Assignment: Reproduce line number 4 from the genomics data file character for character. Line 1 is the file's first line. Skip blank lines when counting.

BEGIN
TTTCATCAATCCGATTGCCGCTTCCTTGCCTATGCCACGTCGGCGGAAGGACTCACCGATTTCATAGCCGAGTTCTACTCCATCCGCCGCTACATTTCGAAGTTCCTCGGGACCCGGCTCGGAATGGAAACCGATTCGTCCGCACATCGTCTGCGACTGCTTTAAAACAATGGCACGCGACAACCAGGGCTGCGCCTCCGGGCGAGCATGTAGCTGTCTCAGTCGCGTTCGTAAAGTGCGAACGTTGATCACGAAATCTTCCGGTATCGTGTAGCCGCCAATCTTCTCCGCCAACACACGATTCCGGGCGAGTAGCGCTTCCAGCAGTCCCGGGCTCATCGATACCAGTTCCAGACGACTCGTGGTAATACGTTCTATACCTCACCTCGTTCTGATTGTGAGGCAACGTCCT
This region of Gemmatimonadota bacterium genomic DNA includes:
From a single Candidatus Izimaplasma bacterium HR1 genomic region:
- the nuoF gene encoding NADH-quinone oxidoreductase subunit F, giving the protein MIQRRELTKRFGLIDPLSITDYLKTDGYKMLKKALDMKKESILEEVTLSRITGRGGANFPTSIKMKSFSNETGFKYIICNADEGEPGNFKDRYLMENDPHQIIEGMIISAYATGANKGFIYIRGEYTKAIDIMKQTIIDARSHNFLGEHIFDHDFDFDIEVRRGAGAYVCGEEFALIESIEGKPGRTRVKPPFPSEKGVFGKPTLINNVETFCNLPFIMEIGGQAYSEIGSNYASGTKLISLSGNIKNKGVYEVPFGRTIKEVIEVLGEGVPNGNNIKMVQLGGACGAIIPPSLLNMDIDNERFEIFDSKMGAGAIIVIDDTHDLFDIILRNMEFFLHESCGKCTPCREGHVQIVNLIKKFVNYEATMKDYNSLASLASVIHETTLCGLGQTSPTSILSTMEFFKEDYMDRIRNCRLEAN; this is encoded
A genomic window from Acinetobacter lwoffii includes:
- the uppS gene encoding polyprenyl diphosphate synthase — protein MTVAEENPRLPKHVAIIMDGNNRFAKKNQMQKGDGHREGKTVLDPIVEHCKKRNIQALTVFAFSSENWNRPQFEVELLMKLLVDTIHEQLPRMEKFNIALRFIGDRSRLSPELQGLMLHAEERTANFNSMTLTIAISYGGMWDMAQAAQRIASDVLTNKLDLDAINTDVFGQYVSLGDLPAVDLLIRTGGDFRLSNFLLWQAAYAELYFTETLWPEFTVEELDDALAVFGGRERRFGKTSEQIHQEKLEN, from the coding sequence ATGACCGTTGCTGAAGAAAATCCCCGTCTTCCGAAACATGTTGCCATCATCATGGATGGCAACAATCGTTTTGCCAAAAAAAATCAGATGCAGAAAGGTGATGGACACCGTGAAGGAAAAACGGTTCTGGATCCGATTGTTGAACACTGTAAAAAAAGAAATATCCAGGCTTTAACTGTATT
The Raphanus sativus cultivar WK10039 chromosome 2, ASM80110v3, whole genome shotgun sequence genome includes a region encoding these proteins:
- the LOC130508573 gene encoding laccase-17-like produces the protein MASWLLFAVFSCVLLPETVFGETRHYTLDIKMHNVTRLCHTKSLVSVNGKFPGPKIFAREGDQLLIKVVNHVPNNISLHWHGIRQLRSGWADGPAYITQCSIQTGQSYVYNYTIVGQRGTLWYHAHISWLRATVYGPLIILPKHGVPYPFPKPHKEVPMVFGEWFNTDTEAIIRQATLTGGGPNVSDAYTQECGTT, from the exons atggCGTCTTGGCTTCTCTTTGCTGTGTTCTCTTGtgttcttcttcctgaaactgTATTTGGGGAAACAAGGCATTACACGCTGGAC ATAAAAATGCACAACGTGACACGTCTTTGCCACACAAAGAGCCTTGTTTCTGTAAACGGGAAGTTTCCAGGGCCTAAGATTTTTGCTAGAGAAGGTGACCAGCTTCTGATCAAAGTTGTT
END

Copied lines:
- the nuoF gene encoding NADH-quinone oxidoreductase subunit F, giving the protein MIQRRELTKRFGLIDPLSITDYLKTDGYKMLKKALDMKKESILEEVTLSRITGRGGANFPTSIKMKSFSNETGFKYIICNADEGEPGNFKDRYLMENDPHQIIEGMIISAYATGANKGFIYIRGEYTKAIDIMKQTIIDARSHNFLGEHIFDHDFDFDIEVRRGAGAYVCGEEFALIESIEGKPGRTRVKPPFPSEKGVFGKPTLINNVETFCNLPFIMEIGGQAYSEIGSNYASGTKLISLSGNIKNKGVYEVPFGRTIKEVIEVLGEGVPNGNNIKMVQLGGACGAIIPPSLLNMDIDNERFEIFDSKMGAGAIIVIDDTHDLFDIILRNMEFFLHESCGKCTPCREGHVQIVNLIKKFVNYEATMKDYNSLASLASVIHETTLCGLGQTSPTSILSTMEFFKEDYMDRIRNCRLEAN; this is encoded